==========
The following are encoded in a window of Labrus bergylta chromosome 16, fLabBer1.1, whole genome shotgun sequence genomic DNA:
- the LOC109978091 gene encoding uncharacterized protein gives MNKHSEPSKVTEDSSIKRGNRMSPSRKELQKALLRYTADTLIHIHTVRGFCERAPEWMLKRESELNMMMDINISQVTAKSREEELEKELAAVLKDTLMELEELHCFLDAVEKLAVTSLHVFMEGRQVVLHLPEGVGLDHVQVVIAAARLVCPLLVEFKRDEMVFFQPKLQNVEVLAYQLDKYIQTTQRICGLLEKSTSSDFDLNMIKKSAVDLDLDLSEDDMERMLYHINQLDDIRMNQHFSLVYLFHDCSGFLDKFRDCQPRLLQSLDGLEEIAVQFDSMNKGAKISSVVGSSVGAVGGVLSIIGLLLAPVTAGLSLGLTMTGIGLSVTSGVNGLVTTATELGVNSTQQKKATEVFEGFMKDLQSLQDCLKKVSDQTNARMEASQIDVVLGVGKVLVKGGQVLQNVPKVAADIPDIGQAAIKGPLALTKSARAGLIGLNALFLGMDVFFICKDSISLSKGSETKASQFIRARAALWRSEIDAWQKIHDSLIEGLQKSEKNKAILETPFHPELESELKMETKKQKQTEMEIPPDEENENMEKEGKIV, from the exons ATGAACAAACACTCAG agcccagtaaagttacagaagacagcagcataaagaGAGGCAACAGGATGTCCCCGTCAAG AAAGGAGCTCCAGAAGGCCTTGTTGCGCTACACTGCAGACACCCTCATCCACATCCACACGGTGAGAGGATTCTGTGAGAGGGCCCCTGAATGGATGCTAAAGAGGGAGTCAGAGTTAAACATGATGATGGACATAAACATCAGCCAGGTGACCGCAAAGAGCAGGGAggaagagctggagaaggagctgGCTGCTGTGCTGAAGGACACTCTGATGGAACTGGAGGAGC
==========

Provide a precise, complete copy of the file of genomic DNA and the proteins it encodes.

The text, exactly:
The following are encoded in a window of Labrus bergylta chromosome 16, fLabBer1.1, whole genome shotgun sequence genomic DNA:
- the LOC109978091 gene encoding uncharacterized protein gives MNKHSEPSKVTEDSSIKRGNRMSPSRKELQKALLRYTADTLIHIHTVRGFCERAPEWMLKRESELNMMMDINISQVTAKSREEELEKELAAVLKDTLMELEELHCFLDAVEKLAVTSLHVFMEGRQVVLHLPEGVGLDHVQVVIAAARLVCPLLVEFKRDEMVFFQPKLQNVEVLAYQLDKYIQTTQRICGLLEKSTSSDFDLNMIKKSAVDLDLDLSEDDMERMLYHINQLDDIRMNQHFSLVYLFHDCSGFLDKFRDCQPRLLQSLDGLEEIAVQFDSMNKGAKISSVVGSSVGAVGGVLSIIGLLLAPVTAGLSLGLTMTGIGLSVTSGVNGLVTTATELGVNSTQQKKATEVFEGFMKDLQSLQDCLKKVSDQTNARMEASQIDVVLGVGKVLVKGGQVLQNVPKVAADIPDIGQAAIKGPLALTKSARAGLIGLNALFLGMDVFFICKDSISLSKGSETKASQFIRARAALWRSEIDAWQKIHDSLIEGLQKSEKNKAILETPFHPELESELKMETKKQKQTEMEIPPDEENENMEKEGKIV, from the exons ATGAACAAACACTCAG agcccagtaaagttacagaagacagcagcataaagaGAGGCAACAGGATGTCCCCGTCAAG AAAGGAGCTCCAGAAGGCCTTGTTGCGCTACACTGCAGACACCCTCATCCACATCCACACGGTGAGAGGATTCTGTGAGAGGGCCCCTGAATGGATGCTAAAGAGGGAGTCAGAGTTAAACATGATGATGGACATAAACATCAGCCAGGTGACCGCAAAGAGCAGGGAggaagagctggagaaggagctgGCTGCTGTGCTGAAGGACACTCTGATGGAACTGGAGGAGC